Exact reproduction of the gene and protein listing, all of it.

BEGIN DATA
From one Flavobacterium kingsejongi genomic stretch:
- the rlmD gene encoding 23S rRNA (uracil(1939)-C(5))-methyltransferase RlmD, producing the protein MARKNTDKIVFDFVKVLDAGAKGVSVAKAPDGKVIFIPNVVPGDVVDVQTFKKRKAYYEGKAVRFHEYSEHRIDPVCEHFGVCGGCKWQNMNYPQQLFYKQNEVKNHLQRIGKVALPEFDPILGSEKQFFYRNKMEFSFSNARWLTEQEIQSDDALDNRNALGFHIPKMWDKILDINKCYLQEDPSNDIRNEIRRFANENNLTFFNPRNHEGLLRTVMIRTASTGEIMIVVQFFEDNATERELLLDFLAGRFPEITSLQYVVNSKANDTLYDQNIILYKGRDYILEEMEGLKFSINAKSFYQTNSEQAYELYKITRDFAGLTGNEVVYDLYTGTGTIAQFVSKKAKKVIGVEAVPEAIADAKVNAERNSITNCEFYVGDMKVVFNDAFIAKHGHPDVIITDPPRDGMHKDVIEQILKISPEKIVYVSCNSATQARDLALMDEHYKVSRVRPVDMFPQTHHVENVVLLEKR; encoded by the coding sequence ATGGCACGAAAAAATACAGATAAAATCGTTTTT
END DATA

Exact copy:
From one Flavobacterium kingsejongi genomic stretch:
- the rlmD gene encoding 23S rRNA (uracil(1939)-C(5))-methyltransferase RlmD, producing the protein MARKNTDKIVFDFVKVLDAGAKGVSVAKAPDGKVIFIPNVVPGDVVDVQTFKKRKAYYEGKAVRFHEYSEHRIDPVCEHFGVCGGCKWQNMNYPQQLFYKQNEVKNHLQRIGKVALPEFDPILGSEKQFFYRNKMEFSFSNARWLTEQEIQSDDALDNRNALGFHIPKMWDKILDINKCYLQEDPSNDIRNEIRRFANENNLTFFNPRNHEGLLRTVMIRTASTGEIMIVVQFFEDNATERELLLDFLAGRFPEITSLQYVVNSKANDTLYDQNIILYKGRDYILEEMEGLKFSINAKSFYQTNSEQAYELYKITRDFAGLTGNEVVYDLYTGTGTIAQFVSKKAKKVIGVEAVPEAIADAKVNAERNSITNCEFYVGDMKVVFNDAFIAKHGHPDVIITDPPRDGMHKDVIEQILKISPEKIVYVSCNSATQARDLALMDEHYKVSRVRPVDMFPQTHHVENVVLLEKR; encoded by the coding sequence ATGGCACGAAAAAATACAGATAAAATCGTTTTT